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NB's The Nyle Magazine

Monday, October 08, 2012



Published September 8, 2011-Updated October 18, 2011

“Regulating America’s Weight?”

by Nathan’ette Burdine-Follow on Twitter@nbnylemagazine

Regulating America’s weight has become a hot topic in recent years due to researchers using low income families as the pioneering population ushering America into the “big boned” country status.  Health Affairs reported in a 2010 article that 44% of children living below the poverty line are obese.  The Physicians Committee for Responsible Medicine (PCRM) have pointed to fast food restaurants and trans fat within the foods restaurants serve as leading causes of the high obesity rates within lower income individuals.  The argument put forth is that these individuals’ choices have been limited to fast foods.  In California, the South Los Angeles City Council took heed to what the PCRM was saying and voted to ban the expansion of fast food restaurants.  While in New York, the government banned trans fat in the food restaurants serve.  And in Chicago, a school board voted to ban students from bringing their lunches to school.  However, the group used to justify the war on fast foods is the group showing a flaw in the research. 

A sample research report would read as follows:  sampling group (low income), income (less than or equal to $24,000.00), and housing (Rent or Section 8).  The hypothesis would state that lower income individuals are more likely to be obese because they eat more fast foods than the middle and upper income individuals.  The solution would be to ban fast food restaurants so the U.S. can be a healthier place.  However, a question researchers haven’t answered is how can someone in the low-income bracket afford to eat fast food so much to the point that his weight increases?

Fast food is expensive and fast food restaurants’ doors do not remain open because lower income individuals are using them as their own personal grocery.  At McDonalds, the menu prices are in the range of $5.00-$8.00.  A person in the lower economic bracket would spend approximately $70-120 dollars per week if he bought McDonald’s food on a daily basis for two weeks.  This is a hefty amount for a lower income person especially when rent, water, lights, gas, and miscellaneous are added into the equation.  So a person in this income bracket will not be able to dine out as often at a fast food restaurant as a person in the middle or upper income bracket. 

Surely this is something the experts would know.  After all, PCRM pointed to the expensiveness of fast food restaurants.  If it is to be taken as a premise that what is causing the “big boned” status in America are the fast food restaurants and trans fat in the food restaurants serve, then it must be taken as true that the lower income individuals can afford to eat at these places, over a long duration of time, which will result in an increase in their waist band.  This also suggests that there is an underreporting of the amount of people within the middle and upper class who are also obese.  Because unlike the lower-income individuals, the middle and upper income individuals are able to afford eating at fast food restaurants or dining out at a longer duration of time than their lower-income counterparts.  Hence, the middle and upper income individuals have the means to eat out and will therefore have the same issue, unhealthy eating habits, as the lower income individuals.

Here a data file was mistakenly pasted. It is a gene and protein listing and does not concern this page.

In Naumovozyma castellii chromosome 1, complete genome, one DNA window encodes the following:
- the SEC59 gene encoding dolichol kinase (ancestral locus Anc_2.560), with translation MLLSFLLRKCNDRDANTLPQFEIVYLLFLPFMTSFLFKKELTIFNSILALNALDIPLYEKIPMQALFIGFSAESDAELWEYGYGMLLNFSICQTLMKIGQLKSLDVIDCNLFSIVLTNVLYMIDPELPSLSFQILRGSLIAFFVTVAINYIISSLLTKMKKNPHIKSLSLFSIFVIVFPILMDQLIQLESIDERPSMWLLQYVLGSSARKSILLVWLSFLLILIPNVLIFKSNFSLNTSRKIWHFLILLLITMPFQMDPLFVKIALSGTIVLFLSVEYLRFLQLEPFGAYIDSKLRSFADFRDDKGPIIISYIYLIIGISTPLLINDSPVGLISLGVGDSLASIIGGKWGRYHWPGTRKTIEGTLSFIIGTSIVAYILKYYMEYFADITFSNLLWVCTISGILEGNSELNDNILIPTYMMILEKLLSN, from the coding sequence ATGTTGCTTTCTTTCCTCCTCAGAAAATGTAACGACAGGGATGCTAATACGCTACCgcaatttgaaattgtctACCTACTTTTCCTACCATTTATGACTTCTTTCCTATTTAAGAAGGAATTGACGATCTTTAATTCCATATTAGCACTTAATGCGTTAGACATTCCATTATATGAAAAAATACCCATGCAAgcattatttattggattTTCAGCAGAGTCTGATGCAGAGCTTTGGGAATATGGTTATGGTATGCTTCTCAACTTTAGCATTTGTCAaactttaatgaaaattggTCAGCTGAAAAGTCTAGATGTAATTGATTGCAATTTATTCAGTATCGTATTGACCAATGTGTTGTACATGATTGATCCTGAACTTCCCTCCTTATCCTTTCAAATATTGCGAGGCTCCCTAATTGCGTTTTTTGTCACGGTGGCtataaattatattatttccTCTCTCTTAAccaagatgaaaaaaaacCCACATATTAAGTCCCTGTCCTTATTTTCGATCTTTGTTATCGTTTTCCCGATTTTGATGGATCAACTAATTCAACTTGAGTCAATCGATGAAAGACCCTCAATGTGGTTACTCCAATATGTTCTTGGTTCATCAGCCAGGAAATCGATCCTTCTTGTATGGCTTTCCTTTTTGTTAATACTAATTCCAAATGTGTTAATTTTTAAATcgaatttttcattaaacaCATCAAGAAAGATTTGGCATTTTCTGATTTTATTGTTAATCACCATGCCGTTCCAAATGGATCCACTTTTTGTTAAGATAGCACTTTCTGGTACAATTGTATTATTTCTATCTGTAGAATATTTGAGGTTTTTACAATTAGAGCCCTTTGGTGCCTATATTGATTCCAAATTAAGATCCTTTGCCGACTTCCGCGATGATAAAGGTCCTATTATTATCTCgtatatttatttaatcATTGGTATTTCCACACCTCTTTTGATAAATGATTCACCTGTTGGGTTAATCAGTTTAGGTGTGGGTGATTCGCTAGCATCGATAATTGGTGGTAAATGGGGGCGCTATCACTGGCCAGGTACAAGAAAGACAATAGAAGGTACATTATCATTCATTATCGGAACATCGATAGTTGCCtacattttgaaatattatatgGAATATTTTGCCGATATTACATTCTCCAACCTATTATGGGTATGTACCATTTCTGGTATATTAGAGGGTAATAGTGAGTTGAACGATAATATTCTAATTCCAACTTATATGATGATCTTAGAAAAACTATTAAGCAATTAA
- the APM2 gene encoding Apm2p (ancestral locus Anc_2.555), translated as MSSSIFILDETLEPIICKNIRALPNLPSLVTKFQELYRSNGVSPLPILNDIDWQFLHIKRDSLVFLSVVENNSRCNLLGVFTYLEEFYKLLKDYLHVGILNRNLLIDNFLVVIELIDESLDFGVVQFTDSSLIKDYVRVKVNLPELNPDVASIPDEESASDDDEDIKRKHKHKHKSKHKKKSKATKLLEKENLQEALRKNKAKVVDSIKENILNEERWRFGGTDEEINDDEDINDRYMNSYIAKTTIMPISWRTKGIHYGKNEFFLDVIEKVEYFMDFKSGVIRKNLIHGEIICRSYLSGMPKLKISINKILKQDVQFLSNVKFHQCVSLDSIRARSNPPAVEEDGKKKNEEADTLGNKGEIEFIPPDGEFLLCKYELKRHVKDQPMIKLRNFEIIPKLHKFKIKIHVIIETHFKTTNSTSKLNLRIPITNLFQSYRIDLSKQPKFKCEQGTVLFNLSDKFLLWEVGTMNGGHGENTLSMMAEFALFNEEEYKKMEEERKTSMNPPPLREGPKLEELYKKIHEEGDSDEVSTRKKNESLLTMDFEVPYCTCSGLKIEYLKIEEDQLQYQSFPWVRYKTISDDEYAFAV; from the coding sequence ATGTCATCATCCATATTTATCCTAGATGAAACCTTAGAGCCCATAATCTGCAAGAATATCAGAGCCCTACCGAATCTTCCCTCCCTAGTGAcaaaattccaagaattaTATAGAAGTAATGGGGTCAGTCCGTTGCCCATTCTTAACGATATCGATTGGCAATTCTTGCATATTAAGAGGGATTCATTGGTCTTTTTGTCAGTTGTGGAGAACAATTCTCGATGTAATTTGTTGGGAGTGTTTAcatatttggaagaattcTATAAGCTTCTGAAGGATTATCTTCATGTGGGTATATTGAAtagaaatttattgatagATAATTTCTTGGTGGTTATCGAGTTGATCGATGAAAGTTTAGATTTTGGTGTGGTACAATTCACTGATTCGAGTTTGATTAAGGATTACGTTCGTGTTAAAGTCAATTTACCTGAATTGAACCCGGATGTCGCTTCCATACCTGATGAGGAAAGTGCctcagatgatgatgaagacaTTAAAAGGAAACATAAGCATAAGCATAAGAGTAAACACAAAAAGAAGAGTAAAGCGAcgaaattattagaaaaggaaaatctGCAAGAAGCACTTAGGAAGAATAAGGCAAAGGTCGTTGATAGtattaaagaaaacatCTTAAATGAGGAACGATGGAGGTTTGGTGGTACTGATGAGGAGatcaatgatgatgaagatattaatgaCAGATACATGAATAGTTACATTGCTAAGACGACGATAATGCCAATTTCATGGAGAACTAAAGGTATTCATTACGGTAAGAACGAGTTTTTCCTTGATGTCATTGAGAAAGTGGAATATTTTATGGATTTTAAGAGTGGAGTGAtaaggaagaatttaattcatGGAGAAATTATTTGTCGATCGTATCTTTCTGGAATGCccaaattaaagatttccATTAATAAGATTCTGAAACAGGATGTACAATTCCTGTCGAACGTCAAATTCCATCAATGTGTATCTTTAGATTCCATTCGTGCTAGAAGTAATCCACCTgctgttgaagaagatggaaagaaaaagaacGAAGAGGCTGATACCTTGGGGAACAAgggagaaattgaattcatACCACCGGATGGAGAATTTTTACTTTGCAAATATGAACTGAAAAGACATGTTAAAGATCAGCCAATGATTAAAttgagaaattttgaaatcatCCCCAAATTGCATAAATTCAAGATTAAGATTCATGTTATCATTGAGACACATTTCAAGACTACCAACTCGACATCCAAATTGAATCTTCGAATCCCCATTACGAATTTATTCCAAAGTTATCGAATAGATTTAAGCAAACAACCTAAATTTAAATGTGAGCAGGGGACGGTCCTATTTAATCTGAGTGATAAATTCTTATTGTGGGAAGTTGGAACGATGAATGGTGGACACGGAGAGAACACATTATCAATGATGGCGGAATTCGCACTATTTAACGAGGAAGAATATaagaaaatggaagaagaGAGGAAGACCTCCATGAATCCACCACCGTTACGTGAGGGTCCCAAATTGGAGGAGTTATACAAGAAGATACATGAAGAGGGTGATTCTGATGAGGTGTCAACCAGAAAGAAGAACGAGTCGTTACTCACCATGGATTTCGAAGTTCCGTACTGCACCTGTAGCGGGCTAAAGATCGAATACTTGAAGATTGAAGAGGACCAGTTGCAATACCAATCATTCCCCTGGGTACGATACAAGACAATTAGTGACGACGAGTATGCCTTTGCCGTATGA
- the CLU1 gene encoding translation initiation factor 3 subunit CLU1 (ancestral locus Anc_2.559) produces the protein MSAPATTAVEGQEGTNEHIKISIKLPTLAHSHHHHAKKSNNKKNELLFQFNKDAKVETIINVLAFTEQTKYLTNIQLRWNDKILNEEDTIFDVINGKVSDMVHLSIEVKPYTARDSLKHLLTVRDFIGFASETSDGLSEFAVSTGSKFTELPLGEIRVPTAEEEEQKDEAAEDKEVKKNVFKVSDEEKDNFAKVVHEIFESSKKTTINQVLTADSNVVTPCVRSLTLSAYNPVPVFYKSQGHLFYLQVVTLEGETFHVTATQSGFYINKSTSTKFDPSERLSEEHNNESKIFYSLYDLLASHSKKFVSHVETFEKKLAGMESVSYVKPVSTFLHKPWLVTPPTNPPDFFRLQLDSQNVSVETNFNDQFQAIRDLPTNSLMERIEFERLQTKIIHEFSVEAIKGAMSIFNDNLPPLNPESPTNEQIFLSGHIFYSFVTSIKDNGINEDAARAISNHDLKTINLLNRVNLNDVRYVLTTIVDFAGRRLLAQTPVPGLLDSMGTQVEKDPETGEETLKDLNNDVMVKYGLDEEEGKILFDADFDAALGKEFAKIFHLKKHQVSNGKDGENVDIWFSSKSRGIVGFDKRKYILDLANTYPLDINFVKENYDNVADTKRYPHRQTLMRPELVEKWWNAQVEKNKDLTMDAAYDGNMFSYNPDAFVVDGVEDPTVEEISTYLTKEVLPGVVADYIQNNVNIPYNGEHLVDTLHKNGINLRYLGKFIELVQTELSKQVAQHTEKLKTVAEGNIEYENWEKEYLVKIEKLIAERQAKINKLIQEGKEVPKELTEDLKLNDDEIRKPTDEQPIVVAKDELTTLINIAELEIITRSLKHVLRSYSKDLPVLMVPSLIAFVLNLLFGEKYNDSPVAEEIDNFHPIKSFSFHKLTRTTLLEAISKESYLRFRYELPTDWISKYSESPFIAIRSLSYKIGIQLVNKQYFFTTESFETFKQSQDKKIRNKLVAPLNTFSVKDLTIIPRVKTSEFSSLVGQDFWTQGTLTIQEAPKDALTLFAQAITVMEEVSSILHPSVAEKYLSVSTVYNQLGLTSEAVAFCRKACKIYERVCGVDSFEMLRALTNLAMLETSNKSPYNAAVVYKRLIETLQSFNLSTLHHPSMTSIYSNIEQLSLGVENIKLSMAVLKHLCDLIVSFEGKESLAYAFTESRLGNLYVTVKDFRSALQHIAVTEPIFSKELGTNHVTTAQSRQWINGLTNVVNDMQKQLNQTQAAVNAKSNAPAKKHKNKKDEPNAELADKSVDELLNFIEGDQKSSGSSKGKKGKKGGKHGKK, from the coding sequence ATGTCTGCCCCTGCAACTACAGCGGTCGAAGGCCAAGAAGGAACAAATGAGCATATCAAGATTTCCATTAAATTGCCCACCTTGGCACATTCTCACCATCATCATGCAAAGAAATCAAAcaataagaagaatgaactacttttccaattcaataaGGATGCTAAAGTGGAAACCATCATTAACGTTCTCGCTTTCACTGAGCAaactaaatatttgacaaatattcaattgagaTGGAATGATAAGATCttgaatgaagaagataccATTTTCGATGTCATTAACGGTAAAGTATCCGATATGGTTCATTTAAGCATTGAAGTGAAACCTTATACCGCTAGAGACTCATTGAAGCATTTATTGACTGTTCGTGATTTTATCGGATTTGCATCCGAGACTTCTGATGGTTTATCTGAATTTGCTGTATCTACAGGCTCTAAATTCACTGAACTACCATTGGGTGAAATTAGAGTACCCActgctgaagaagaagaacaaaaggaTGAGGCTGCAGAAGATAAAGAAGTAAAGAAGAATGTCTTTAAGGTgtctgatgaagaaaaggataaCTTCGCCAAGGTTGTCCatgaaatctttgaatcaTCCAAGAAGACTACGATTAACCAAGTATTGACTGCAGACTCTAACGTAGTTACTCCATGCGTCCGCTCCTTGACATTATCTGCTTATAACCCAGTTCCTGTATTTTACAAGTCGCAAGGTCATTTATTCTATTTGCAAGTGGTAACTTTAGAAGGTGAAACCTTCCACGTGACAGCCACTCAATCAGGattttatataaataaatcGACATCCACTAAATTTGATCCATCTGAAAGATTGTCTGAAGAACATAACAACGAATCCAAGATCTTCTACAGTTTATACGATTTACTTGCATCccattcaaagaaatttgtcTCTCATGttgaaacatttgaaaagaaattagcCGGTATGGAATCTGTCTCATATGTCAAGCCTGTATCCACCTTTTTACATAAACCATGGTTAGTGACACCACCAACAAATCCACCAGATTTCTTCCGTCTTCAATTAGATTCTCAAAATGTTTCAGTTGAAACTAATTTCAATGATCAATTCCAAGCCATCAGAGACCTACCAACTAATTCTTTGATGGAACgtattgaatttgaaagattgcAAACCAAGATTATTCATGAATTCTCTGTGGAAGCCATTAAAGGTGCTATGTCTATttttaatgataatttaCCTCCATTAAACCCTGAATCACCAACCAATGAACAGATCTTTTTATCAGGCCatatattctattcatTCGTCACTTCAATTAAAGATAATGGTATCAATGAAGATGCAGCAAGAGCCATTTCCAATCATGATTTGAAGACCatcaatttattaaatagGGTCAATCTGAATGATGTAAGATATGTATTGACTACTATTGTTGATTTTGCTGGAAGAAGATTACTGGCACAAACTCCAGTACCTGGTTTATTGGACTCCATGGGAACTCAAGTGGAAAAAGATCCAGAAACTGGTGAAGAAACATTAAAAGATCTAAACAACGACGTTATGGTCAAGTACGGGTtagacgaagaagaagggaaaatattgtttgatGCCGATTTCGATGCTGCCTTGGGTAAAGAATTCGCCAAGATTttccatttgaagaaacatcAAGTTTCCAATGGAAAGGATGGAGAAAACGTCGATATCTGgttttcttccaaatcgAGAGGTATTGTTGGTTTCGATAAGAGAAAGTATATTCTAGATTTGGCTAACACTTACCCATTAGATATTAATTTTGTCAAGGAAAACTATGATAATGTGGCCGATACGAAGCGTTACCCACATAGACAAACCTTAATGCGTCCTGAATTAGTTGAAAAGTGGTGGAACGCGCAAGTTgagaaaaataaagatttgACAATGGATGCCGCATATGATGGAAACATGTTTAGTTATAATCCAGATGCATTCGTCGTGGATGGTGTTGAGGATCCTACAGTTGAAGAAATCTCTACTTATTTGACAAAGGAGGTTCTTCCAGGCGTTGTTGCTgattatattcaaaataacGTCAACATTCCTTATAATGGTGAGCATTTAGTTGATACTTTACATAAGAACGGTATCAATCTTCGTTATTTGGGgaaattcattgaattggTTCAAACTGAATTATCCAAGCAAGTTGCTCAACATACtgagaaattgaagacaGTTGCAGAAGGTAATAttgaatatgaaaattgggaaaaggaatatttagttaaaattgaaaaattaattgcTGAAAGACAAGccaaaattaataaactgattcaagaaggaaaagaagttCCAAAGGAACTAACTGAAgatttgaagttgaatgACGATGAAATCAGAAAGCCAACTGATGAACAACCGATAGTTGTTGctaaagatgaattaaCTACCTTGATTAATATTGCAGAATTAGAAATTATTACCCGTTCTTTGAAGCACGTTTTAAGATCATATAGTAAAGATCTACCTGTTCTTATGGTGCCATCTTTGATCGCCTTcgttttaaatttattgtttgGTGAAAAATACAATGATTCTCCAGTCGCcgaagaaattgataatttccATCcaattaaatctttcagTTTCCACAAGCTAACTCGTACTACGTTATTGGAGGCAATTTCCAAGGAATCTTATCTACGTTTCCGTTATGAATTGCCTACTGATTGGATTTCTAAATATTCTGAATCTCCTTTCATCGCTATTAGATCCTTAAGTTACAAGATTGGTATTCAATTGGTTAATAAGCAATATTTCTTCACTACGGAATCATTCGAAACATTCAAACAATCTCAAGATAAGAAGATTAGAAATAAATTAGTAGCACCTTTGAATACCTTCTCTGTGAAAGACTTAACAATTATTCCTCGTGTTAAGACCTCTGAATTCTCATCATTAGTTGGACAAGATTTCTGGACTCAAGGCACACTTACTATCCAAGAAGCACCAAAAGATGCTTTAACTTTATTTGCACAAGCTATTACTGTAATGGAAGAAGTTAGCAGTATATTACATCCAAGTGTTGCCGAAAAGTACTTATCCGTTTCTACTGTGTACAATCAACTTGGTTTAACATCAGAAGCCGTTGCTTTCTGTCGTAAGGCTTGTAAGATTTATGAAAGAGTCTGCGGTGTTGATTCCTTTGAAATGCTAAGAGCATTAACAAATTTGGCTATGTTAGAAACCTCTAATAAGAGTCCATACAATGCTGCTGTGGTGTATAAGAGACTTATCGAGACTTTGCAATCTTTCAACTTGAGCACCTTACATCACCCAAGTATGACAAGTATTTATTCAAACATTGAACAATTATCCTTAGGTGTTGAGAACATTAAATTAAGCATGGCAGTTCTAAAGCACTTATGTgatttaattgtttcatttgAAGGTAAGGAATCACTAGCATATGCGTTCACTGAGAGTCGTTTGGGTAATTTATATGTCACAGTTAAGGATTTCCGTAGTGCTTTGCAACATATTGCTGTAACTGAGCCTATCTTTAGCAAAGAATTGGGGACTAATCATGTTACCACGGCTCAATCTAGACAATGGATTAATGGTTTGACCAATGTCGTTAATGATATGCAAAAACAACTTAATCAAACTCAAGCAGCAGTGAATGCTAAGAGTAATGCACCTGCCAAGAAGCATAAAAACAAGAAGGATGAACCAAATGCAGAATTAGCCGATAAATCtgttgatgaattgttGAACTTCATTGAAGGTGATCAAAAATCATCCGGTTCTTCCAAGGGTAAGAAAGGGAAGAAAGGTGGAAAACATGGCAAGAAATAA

The PCRM believes choosing healthier foods is the solution to decreasing the waistband of lower income individuals.  Yet, this raises another question concerning minimizing the competition to restaurants serving healthier foods.  There has been a healthy movement in this country that has coincided with the labeling of America as a “big boned” country.  The healthy movement brings in companies that sell healthy foods and provides direct competition to the fast food restaurants.  For instance, restaurants like McDonalds, Wendy’s, and Burger King are adapting to the new competition from healthy restaurants by adding healthy choices like salads, chicken sandwiches, and oatmeal bars as second options.  The PCRM, however, did not hesitate in discrediting just how healthy fast foods restaurants are.  In the Spring 2011 report “The Five Worst Supposedly Healthy Fast-Food Items,” PCRM stated that Wendy’s Baja Salad has 1990 mg of salt, which is more than a person will consume in a day’s setting.  As for McDonald’s, PCRM stated that its Fruit and Maple Oatmeal bar has “more sugar than a snickers bar.”  The report even went so far as to discredit Subway, the restaurant that has used the now famous Jarred commercials in order to market its self as a pioneer in weight loss.  According to the PCRM, the meats Subway uses can lead to an increase in colorectal cancer.  Basically, despite how healthy “fast food restaurants” claim to be, the foods served in these restaurants are always unhealthy.  And based upon these findings, a person should wonder if the healthy movement in America is as much about improving American’s health as it is about a dollar.

The definition of healthy and how to become healthy has changed over time.  It has gone from a person using the Scarsdale’s diet to become slimmer, to moderating what a person eats and exercising regularly.  These changes suggest that being healthy is something that is becoming socially and economically defined.  While in fact, health is something that is not limited to socio-economic.  If health was limited to socio-economic factors, then everybody in the lower-economic bracket would be plum and round while everyone in the middle and upper income bracket would be slimmed down.  However, this is not the case.








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